Top-down carbon fluxes supporting regional-scale carbon cycle science and national-scale greenhouse gas inventories

David Crisp

May. 28, 2024

11:10 am – 12:00 pm MDT


Main content

Fossil fuel combustion, land use change and other human activities are now adding ~40 billion tons of carbon dioxide (CO 2 ) to the atmosphere each year. These emissions have increased the atmospheric CO 2 concentration by ~50% since the beginning of the industrial age (~277 to > 419 parts per million by volume (ppm)). The CO 2 growth rate would have been much larger if natural sinks in the land biosphere and ocean had not absorbed over half of the anthropogenic CO 2 emissions. Over this same period, anthropogenic emissions have contributed to a ~160% increase in atmospheric methane (CH 4 ) concentrations (~0.72 ppm to > 1.923 ppm). Together, these CO 2 and CH 4 increases account for ~90% of the present-day global warming.

Recognizing the increasing threat of climate change, 197 nations signed the Paris Agreement, which encourages rapid reductions in the emissions of CO 2 , CH 4 and other greenhouse gases (GHGs). To track progress toward this goal, each Party to this agreement must submit Transparency Reports, including a national inventory of anthropogenic GHG emissions by sources and removals by sinks. Parties agreed to compile their inventories following IPCC guidelines, which require emissions to be quantified by sector (e.g., energy, industry, AFOLU, Waste) using bottom-up methods (e.g., direct measurements or estimates based on activity and emission factors). Progress toward the goals of the Agreement are tracked at five year intervals in the Global Stocktakes, the first of which was scheduled for 2023.

CO 2 and CH 4 sources sinks can also be tracked by measuring their concentrations both in situ and with remote sensing at high spatial resolution over the globe and then deriving fluxes from them using atmospheric inverse methods. The utility of this top-down approach has advanced rapidly over the past decade as the quality and density of space-based remote sensing data have improved. To demonstrate these capabilities, the GHG community produced global, national-scale budgets of CO 2 and CH 4 flux to support the first Global Stocktake. Our hope was that this information would both facilitate the bottom- up inventory development process and provide a way to validate the accuracy of the inventories, at least on regional scales.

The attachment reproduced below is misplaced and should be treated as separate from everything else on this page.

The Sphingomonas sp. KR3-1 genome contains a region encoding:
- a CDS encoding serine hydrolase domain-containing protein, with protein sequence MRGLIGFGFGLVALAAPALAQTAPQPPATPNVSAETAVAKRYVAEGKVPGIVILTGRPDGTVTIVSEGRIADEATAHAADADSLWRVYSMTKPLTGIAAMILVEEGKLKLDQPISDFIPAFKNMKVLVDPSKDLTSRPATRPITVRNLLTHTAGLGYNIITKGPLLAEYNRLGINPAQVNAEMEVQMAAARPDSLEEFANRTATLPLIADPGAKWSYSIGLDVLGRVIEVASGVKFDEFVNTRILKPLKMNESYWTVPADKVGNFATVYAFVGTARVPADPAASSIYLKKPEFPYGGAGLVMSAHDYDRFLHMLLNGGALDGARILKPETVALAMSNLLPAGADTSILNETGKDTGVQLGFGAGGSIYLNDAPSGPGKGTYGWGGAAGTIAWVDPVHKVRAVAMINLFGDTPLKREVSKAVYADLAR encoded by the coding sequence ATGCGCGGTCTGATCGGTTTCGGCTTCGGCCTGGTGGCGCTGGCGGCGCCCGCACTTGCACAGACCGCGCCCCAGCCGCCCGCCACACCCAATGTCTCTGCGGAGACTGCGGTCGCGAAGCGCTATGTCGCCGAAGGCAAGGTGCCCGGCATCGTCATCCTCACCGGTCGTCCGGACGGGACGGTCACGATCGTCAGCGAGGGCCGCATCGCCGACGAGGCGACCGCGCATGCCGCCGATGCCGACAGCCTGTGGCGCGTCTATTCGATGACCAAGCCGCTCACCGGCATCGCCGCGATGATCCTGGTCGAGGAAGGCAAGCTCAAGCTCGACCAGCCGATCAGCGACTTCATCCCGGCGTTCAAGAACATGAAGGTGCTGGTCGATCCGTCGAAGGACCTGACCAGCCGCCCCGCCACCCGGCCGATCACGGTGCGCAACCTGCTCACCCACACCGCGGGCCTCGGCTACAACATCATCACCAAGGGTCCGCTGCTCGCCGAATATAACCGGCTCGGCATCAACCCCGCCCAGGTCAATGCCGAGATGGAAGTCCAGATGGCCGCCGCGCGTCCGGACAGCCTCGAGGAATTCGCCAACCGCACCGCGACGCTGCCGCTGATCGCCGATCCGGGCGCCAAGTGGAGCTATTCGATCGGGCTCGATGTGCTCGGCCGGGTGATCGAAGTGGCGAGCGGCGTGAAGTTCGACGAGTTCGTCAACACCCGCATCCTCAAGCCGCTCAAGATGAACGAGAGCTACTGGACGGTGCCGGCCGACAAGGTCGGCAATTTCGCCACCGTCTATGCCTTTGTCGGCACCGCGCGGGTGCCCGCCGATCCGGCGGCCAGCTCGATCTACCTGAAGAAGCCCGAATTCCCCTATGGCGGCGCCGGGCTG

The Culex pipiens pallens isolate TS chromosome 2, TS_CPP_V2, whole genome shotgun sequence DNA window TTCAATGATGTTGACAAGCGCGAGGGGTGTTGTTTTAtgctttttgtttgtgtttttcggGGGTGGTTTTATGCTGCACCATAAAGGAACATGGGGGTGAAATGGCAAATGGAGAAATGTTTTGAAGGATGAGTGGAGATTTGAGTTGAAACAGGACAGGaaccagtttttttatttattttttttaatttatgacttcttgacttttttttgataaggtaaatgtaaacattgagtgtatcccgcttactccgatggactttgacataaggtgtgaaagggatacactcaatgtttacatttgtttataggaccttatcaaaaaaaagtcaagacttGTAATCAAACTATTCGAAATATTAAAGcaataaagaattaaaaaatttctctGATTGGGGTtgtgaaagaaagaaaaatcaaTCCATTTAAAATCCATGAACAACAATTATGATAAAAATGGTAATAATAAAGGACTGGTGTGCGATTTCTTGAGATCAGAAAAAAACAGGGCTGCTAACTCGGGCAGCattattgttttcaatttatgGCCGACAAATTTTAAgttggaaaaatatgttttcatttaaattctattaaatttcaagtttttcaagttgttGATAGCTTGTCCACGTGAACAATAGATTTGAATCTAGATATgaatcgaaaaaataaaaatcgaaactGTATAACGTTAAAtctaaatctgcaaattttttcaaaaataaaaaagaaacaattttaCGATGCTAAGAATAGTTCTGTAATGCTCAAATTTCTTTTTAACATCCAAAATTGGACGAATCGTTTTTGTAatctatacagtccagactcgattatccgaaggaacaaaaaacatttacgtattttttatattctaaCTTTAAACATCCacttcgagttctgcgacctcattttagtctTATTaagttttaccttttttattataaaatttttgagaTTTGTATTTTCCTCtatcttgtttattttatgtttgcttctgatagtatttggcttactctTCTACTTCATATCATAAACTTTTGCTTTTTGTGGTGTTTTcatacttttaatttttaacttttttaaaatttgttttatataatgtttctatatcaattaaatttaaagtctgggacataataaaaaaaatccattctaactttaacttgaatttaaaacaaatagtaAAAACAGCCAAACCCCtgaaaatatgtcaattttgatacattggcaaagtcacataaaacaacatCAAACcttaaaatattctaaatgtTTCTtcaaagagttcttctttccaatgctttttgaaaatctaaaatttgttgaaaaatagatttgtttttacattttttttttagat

This exercise provided new insights into the global carbon cycle, but did not work quite as we expected. Nations scrambled to meet their inventory reporting deadlines, employing the mandated, IPPC bottom-up approach. Many acknowledged the value of top-down products, but there is no evidence that any nation used them to compile or validate their inventories. However, all was not lost. These global budgets provide a critical top-down baseline for use in future Stocktakes. They also provide what might be the best independent assessment of collective progress toward the Mitigation goals of the Paris Agreement. The science community now has the opportunity to work with the IPCC to determine how best to use these products for that application. Here, I will summarize the lessons learned from this experience and suggest ways to more forward.

David Crisp

Crisp Spectra LLC